Welcome to week eight of our 2014 Summer Box-Office Challenge! Think of it as a summer-long contest for movie-lovers — you’ll make predictions and guesses as to which summer movies will rule the box-office each week, we award points and at the end of the contest the three top point-earners will each win a Blu-ray/DVD prize pack! First place will win ten (10) Blu-ray/DVD titles released throughout the coming summer, second place wins five (5) and third place wins two (2). We’ll have bonus questions each week as well to help bolster your point totals and keep you in the running. I said last week that either one of Friday’s new releases (22 Jump Street, How to Train Your Dragon 2) could open at #1, but the expectation (and the professional prognosticators) leaned towards the animated dragon taking the top spot. Surprise! Bigger audiences turned out for the R-rated comedy than for the kids flick to the tune of a $10 million difference. The estimates have Jump opening at $60m and Dragon taking #2 with $50m. Only two players correctly pegged Jump as the #1 film, and very few of you thought The Rover would have a per screen average higher than $13k (it was $14k), so there’s only a minor change in our top five. We’ll update once the actuals come in later today, but expect no change in this ranking.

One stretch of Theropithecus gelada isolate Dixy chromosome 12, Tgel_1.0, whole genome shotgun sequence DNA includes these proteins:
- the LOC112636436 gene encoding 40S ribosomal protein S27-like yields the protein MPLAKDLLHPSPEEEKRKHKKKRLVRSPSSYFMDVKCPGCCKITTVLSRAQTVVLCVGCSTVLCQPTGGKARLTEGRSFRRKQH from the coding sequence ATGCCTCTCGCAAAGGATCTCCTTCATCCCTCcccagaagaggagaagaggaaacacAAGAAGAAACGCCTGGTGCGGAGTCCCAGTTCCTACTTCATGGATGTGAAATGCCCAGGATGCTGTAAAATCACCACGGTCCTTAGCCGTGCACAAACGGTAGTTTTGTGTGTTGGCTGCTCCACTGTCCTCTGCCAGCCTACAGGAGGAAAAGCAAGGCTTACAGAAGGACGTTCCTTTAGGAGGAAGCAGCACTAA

Sony Pictures

One of the many great things about 2012’s film adaptation of 21 Jump Street is its feeling of real affection for the characters, the genre and the art and craft of movie-making itself. Of course it’s also incredibly funny, but the humor benefited at least in part from the very obvious sense of appreciation and awareness. That same sense of casual respect and recognition is present in the creatively-named follow-up, 22 Jump Street, but now it’s extended to include observations on the art and commerce of Hollywood sequels. That meta-awareness leads to some ridiculously funny and entertaining dialogue and set-pieces, but the obvious intelligence from directors Phil Lord and Christopher Miller (and the trio of screenwriters) make the film’s lapses that much more unfortunate. Schmidt (Jonah Hill) and Jenko (Channing Tatum) are sent undercover to infiltrate a drug dealer and find the supplier on a school campus, but their friendship is tested when only one of them gets in with the cool kids leaving the other to twist in the wind. They’re forced to get past their individual hang-ups over what school was like for them the first time, rediscover what it was that made them such good friends in the first place and then bring down the bad guys through a combination of teamwork and irresponsible shenanigans. Yeah, it’s a sequel.